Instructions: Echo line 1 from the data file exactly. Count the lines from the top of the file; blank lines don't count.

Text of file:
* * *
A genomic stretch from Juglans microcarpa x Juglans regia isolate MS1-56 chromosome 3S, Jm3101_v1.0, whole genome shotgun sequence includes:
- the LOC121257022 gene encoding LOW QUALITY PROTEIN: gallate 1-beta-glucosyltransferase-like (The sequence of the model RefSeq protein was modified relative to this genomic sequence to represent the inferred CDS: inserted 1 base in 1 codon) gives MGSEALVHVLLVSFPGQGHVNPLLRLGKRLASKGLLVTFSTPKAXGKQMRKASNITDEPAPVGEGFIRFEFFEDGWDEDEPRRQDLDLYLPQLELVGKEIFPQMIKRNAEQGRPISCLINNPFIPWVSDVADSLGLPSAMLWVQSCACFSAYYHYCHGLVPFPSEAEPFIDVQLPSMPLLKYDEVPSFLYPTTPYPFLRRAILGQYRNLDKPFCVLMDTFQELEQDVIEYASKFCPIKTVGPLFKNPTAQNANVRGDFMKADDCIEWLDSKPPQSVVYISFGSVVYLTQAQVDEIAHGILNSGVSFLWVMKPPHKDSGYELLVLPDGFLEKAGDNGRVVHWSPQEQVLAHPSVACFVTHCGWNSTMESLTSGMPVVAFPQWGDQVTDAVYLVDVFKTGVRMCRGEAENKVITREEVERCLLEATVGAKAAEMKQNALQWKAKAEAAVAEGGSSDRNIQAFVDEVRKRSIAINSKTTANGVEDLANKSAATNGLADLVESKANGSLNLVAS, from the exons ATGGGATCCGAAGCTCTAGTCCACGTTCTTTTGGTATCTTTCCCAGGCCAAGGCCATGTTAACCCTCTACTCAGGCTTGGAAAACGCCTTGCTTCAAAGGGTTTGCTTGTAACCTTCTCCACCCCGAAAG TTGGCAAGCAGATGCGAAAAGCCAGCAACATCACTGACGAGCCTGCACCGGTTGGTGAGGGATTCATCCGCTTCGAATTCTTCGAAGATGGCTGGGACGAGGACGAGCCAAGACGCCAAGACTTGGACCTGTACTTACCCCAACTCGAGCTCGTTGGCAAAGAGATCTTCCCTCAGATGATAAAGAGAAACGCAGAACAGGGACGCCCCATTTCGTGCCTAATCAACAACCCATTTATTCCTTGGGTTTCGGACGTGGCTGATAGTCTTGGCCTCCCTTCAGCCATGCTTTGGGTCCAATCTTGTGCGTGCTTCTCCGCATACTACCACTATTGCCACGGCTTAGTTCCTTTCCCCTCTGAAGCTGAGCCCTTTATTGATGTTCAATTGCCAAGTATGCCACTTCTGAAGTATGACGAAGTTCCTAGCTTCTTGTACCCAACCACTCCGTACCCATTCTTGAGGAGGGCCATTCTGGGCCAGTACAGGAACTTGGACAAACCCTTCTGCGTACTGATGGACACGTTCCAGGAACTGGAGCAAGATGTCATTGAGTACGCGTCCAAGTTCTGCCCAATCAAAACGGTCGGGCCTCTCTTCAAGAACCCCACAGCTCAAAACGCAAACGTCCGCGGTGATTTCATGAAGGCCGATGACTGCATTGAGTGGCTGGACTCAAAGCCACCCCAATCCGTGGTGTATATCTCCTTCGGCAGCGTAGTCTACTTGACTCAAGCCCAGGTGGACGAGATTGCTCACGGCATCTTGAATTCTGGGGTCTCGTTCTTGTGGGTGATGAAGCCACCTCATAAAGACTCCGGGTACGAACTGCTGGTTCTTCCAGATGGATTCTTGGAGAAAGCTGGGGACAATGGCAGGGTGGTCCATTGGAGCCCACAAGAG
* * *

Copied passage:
A genomic stretch from Juglans microcarpa x Juglans regia isolate MS1-56 chromosome 3S, Jm3101_v1.0, whole genome shotgun sequence includes: